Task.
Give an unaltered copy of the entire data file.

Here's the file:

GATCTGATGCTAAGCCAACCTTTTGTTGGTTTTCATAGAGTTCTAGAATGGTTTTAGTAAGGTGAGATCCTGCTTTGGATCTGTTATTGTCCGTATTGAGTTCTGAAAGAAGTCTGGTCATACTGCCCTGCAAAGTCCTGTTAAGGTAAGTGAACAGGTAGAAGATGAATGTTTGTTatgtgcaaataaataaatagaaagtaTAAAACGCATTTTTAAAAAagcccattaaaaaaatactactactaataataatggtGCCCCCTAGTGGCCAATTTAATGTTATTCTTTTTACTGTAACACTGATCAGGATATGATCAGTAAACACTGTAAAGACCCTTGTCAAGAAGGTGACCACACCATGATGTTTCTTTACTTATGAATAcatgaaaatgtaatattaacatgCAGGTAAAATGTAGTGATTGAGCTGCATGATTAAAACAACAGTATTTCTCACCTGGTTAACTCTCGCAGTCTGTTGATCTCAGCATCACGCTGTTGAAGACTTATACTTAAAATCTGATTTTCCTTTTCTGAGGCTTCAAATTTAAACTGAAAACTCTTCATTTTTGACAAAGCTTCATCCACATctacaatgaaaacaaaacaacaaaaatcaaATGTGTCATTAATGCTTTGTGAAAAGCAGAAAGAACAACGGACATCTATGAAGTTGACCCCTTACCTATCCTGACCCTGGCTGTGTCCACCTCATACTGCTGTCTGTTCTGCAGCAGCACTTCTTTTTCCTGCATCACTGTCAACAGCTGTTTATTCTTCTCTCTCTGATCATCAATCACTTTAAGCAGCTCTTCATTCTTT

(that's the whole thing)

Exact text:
GATCTGATGCTAAGCCAACCTTTTGTTGGTTTTCATAGAGTTCTAGAATGGTTTTAGTAAGGTGAGATCCTGCTTTGGATCTGTTATTGTCCGTATTGAGTTCTGAAAGAAGTCTGGTCATACTGCCCTGCAAAGTCCTGTTAAGGTAAGTGAACAGGTAGAAGATGAATGTTTGTTatgtgcaaataaataaatagaaagtaTAAAACGCATTTTTAAAAAagcccattaaaaaaatactactactaataataatggtGCCCCCTAGTGGCCAATTTAATGTTATTCTTTTTACTGTAACACTGATCAGGATATGATCAGTAAACACTGTAAAGACCCTTGTCAAGAAGGTGACCACACCATGATGTTTCTTTACTTATGAATAcatgaaaatgtaatattaacatgCAGGTAAAATGTAGTGATTGAGCTGCATGATTAAAACAACAGTATTTCTCACCTGGTTAACTCTCGCAGTCTGTTGATCTCAGCATCACGCTGTTGAAGACTTATACTTAAAATCTGATTTTCCTTTTCTGAGGCTTCAAATTTAAACTGAAAACTCTTCATTTTTGACAAAGCTTCATCCACATctacaatgaaaacaaaacaacaaaaatcaaATGTGTCATTAATGCTTTGTGAAAAGCAGAAAGAACAACGGACATCTATGAAGTTGACCCCTTACCTATCCTGACCCTGGCTGTGTCCACCTCATACTGCTGTCTGTTCTGCAGCAGCACTTCTTTTTCCTGCATCACTGTCAACAGCTGTTTATTCTTCTCTCTCTGATCATCAATCACTTTAAGCAGCTCTTCATTCTTT